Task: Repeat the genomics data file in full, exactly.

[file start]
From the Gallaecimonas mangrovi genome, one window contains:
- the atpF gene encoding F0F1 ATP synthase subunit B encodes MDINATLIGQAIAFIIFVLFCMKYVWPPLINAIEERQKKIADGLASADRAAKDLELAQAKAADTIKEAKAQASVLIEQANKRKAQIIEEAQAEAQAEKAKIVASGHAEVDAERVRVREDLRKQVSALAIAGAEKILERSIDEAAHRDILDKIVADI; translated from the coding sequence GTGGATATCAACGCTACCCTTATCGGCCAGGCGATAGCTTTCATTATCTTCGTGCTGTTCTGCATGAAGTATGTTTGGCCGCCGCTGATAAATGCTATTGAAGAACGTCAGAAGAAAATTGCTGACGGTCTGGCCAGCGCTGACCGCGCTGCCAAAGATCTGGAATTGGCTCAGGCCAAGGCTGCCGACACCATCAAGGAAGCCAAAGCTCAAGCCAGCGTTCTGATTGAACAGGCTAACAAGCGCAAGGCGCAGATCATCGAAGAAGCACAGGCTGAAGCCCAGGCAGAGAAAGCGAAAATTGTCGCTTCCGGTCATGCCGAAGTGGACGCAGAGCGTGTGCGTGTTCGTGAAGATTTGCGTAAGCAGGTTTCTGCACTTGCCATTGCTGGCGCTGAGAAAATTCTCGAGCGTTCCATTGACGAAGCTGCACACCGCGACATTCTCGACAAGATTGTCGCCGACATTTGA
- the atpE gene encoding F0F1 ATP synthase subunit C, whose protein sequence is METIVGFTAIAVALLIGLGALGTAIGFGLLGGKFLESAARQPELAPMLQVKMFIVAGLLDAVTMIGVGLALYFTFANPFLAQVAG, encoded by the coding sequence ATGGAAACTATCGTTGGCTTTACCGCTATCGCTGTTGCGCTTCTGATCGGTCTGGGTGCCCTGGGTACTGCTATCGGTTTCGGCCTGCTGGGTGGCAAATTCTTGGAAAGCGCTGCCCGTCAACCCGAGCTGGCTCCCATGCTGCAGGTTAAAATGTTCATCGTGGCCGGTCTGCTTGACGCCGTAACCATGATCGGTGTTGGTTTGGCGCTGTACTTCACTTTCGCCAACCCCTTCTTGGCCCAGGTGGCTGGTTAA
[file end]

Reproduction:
From the Gallaecimonas mangrovi genome, one window contains:
- the atpF gene encoding F0F1 ATP synthase subunit B encodes MDINATLIGQAIAFIIFVLFCMKYVWPPLINAIEERQKKIADGLASADRAAKDLELAQAKAADTIKEAKAQASVLIEQANKRKAQIIEEAQAEAQAEKAKIVASGHAEVDAERVRVREDLRKQVSALAIAGAEKILERSIDEAAHRDILDKIVADI; translated from the coding sequence GTGGATATCAACGCTACCCTTATCGGCCAGGCGATAGCTTTCATTATCTTCGTGCTGTTCTGCATGAAGTATGTTTGGCCGCCGCTGATAAATGCTATTGAAGAACGTCAGAAGAAAATTGCTGACGGTCTGGCCAGCGCTGACCGCGCTGCCAAAGATCTGGAATTGGCTCAGGCCAAGGCTGCCGACACCATCAAGGAAGCCAAAGCTCAAGCCAGCGTTCTGATTGAACAGGCTAACAAGCGCAAGGCGCAGATCATCGAAGAAGCACAGGCTGAAGCCCAGGCAGAGAAAGCGAAAATTGTCGCTTCCGGTCATGCCGAAGTGGACGCAGAGCGTGTGCGTGTTCGTGAAGATTTGCGTAAGCAGGTTTCTGCACTTGCCATTGCTGGCGCTGAGAAAATTCTCGAGCGTTCCATTGACGAAGCTGCACACCGCGACATTCTCGACAAGATTGTCGCCGACATTTGA
- the atpE gene encoding F0F1 ATP synthase subunit C, whose protein sequence is METIVGFTAIAVALLIGLGALGTAIGFGLLGGKFLESAARQPELAPMLQVKMFIVAGLLDAVTMIGVGLALYFTFANPFLAQVAG, encoded by the coding sequence ATGGAAACTATCGTTGGCTTTACCGCTATCGCTGTTGCGCTTCTGATCGGTCTGGGTGCCCTGGGTACTGCTATCGGTTTCGGCCTGCTGGGTGGCAAATTCTTGGAAAGCGCTGCCCGTCAACCCGAGCTGGCTCCCATGCTGCAGGTTAAAATGTTCATCGTGGCCGGTCTGCTTGACGCCGTAACCATGATCGGTGTTGGTTTGGCGCTGTACTTCACTTTCGCCAACCCCTTCTTGGCCCAGGTGGCTGGTTAA